Myrriah Gómez, an associate professor in the UNM Honors College, first monograph, Nuclear Nuevo México, was recently awarded a Southwest Book Award by the Border Regional Library Association. The book examines how Nuevomexicanos have been affected by nuclear colonialism in New Mexico.

In the 1940s, military and scientific personnel chose the Pajarito Plateau to site Project Y (Site Y) of the secret Manhattan Project, where scientists developed the atomic bomb. As a result, Nuevomexicano farmers were displaced from their ranch and farmlands for Site Y of the Manhattan Project in Los Alamos.

Myrriah Gómez and her monograph, Nuclear Nuevo México.

Gómez argues that nuclear colonialism is the third major period of settler colonialism and started in the early 1940s. In her book, she discusses a nearly 80-year history of how the government has imposed nuclear colonialism on Nuevomexicano communities across the state.

“Los Alamos was selected for the Manhattan Project even though it did not meet the requirements that had been created for this particular site. The only requirement that it actually met was having a reasonable availability of labor,” Gómez explained, “The labor force, and by this, I mean the blue-collar workforce, was comprised of Spanish and Tewa-speaking peoples from the nearby Pojoaque Valley and Española Valley. Over three dozen Nuevomexicano families were majorly affected when they lost their farms and ranches on the Pajarito Plateau, as were Indigenous communities that lost sacred ancestral homelands.”

The University of Arizona Press is quoted reviewing Gómez’s work in high regard, stating, “Contrary to previous works that suppress Nuevomexicana/o presence throughout U.S. nuclear history, Nuclear Nuevo México focuses on recovering the voices and stories that have been lost or ignored in the telling of this history.”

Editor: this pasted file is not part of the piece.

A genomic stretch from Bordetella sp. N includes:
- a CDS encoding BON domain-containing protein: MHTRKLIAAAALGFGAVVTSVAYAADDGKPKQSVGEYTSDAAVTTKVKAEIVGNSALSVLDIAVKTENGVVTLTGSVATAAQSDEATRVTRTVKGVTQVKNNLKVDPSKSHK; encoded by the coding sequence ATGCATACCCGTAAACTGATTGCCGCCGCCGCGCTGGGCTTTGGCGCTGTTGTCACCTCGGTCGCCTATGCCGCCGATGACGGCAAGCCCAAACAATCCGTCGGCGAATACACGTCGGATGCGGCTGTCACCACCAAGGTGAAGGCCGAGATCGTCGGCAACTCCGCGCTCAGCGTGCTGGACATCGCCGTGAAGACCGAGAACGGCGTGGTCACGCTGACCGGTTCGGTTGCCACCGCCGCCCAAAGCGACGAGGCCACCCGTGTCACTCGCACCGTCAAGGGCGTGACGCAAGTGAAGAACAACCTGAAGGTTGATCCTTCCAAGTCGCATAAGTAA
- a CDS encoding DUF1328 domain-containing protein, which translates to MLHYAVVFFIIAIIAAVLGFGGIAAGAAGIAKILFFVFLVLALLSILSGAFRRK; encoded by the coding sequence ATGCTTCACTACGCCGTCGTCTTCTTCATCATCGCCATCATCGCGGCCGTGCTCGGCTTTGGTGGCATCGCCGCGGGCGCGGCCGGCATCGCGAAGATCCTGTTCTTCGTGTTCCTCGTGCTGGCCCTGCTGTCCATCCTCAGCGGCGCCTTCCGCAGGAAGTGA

The recent film Oppenheimer omits the stories of not only northern New Mexicans (both Nuevomexicanos and Tewa peoples) but also southern New Mexicans, Gómez informed. Particularly Nuevomexicanos living in the small villages surrounding the Trinity site who were critically affected by nuclear colonialism in the 1940s, she noted.

“It disregards how New Mexicans were the first downwinders of atmospheric nuclear testing, and their lives and livelihoods were negatively impacted by their exposure to ionizing radiation. Radiogenic cancers and other illnesses have affected these communities since the Trinity test,” Gómez illuminated. “In my book, I discuss how this instance of environmental racism played out in the 1940s and how it persists today with the fight to expand the Radiation Exposure Compensation Act, a piece of federal legislation that, to date, does not compensate the Trinity downwinders.”

Myrriah Gómez is from the Pojoaque Valley in northern New Mexico. She earned her Doctorate in English with an emphasis in Latina/o Literature from the University of Texas at San Antonio and is a 2011 Ford Foundation Predoctoral Fellow. She was awarded the Faculty of Color Award for Teaching in 2015 by the UNM Project for New Mexico Graduates of Color.

“I hope that readers of this book will acknowledge the cumulative impact of nuclear colonialism on New Mexico and see how Nuevomexicano communities have been affected,” Gómez said,

“With the increased production of nuclear pits at Los Alamos National Laboratory, the pressure to expand the Waste Isolation Pilot Plant, applications for new uranium mines, and the state/federal battle over building an interim storage facility for high-level nuclear waste all happening today, we have to pressure the federal government for clean-up and compensation for the eighty years of harm it has imposed on ethnic minorities across New Mexico.”

Access Nuclear Nuevo México here.